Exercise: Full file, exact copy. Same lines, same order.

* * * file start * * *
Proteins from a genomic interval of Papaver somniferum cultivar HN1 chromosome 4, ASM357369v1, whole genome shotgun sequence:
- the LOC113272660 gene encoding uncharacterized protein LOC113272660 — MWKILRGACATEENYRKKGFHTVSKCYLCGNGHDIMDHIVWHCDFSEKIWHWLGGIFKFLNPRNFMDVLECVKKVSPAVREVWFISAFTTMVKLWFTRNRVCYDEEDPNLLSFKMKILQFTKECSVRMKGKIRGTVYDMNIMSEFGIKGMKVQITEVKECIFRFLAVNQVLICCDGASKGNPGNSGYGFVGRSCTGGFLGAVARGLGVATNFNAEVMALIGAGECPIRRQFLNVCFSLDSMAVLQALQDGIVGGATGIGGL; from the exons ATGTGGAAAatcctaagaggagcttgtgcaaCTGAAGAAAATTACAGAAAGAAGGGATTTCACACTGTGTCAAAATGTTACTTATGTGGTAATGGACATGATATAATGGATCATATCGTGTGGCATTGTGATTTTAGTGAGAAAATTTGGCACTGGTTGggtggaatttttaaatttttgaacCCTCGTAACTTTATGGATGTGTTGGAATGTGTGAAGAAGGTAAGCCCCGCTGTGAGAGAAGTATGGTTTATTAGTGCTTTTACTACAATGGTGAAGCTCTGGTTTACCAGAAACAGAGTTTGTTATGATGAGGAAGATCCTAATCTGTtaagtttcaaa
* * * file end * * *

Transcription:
Proteins from a genomic interval of Papaver somniferum cultivar HN1 chromosome 4, ASM357369v1, whole genome shotgun sequence:
- the LOC113272660 gene encoding uncharacterized protein LOC113272660 — MWKILRGACATEENYRKKGFHTVSKCYLCGNGHDIMDHIVWHCDFSEKIWHWLGGIFKFLNPRNFMDVLECVKKVSPAVREVWFISAFTTMVKLWFTRNRVCYDEEDPNLLSFKMKILQFTKECSVRMKGKIRGTVYDMNIMSEFGIKGMKVQITEVKECIFRFLAVNQVLICCDGASKGNPGNSGYGFVGRSCTGGFLGAVARGLGVATNFNAEVMALIGAGECPIRRQFLNVCFSLDSMAVLQALQDGIVGGATGIGGL; from the exons ATGTGGAAAatcctaagaggagcttgtgcaaCTGAAGAAAATTACAGAAAGAAGGGATTTCACACTGTGTCAAAATGTTACTTATGTGGTAATGGACATGATATAATGGATCATATCGTGTGGCATTGTGATTTTAGTGAGAAAATTTGGCACTGGTTGggtggaatttttaaatttttgaacCCTCGTAACTTTATGGATGTGTTGGAATGTGTGAAGAAGGTAAGCCCCGCTGTGAGAGAAGTATGGTTTATTAGTGCTTTTACTACAATGGTGAAGCTCTGGTTTACCAGAAACAGAGTTTGTTATGATGAGGAAGATCCTAATCTGTtaagtttcaaa